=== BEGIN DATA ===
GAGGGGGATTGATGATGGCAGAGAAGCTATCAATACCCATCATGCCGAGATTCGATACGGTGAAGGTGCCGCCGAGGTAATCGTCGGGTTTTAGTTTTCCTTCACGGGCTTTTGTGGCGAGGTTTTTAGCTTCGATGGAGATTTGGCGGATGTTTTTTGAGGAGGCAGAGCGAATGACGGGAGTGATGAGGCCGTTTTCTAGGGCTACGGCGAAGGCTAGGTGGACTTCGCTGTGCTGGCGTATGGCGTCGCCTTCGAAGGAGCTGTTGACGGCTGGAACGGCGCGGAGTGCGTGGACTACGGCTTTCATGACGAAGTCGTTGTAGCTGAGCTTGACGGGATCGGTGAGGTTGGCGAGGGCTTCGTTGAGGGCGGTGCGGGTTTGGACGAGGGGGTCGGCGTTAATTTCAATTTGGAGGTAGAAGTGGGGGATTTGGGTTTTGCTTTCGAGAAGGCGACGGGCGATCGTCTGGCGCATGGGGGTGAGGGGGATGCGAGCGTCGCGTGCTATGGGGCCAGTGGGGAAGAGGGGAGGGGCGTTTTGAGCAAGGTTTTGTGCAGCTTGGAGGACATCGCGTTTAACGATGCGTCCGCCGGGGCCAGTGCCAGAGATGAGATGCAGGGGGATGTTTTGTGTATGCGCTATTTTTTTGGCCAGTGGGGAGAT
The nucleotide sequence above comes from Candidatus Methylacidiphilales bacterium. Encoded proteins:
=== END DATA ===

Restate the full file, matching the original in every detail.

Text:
GAGGGGGATTGATGATGGCAGAGAAGCTATCAATACCCATCATGCCGAGATTCGATACGGTGAAGGTGCCGCCGAGGTAATCGTCGGGTTTTAGTTTTCCTTCACGGGCTTTTGTGGCGAGGTTTTTAGCTTCGATGGAGATTTGGCGGATGTTTTTTGAGGAGGCAGAGCGAATGACGGGAGTGATGAGGCCGTTTTCTAGGGCTACGGCGAAGGCTAGGTGGACTTCGCTGTGCTGGCGTATGGCGTCGCCTTCGAAGGAGCTGTTGACGGCTGGAACGGCGCGGAGTGCGTGGACTACGGCTTTCATGACGAAGTCGTTGTAGCTGAGCTTGACGGGATCGGTGAGGTTGGCGAGGGCTTCGTTGAGGGCGGTGCGGGTTTGGACGAGGGGGTCGGCGTTAATTTCAATTTGGAGGTAGAAGTGGGGGATTTGGGTTTTGCTTTCGAGAAGGCGACGGGCGATCGTCTGGCGCATGGGGGTGAGGGGGATGCGAGCGTCGCGTGCTATGGGGCCAGTGGGGAAGAGGGGAGGGGCGTTTTGAGCAAGGTTTTGTGCAGCTTGGAGGACATCGCGTTTAACGATGCGTCCGCCGGGGCCAGTGCCAGAGATGAGATGCAGGGGGATGTTTTGTGTATGCGCTATTTTTTTGGCCAGTGGGGAGAT
The nucleotide sequence above comes from Candidatus Methylacidiphilales bacterium. Encoded proteins: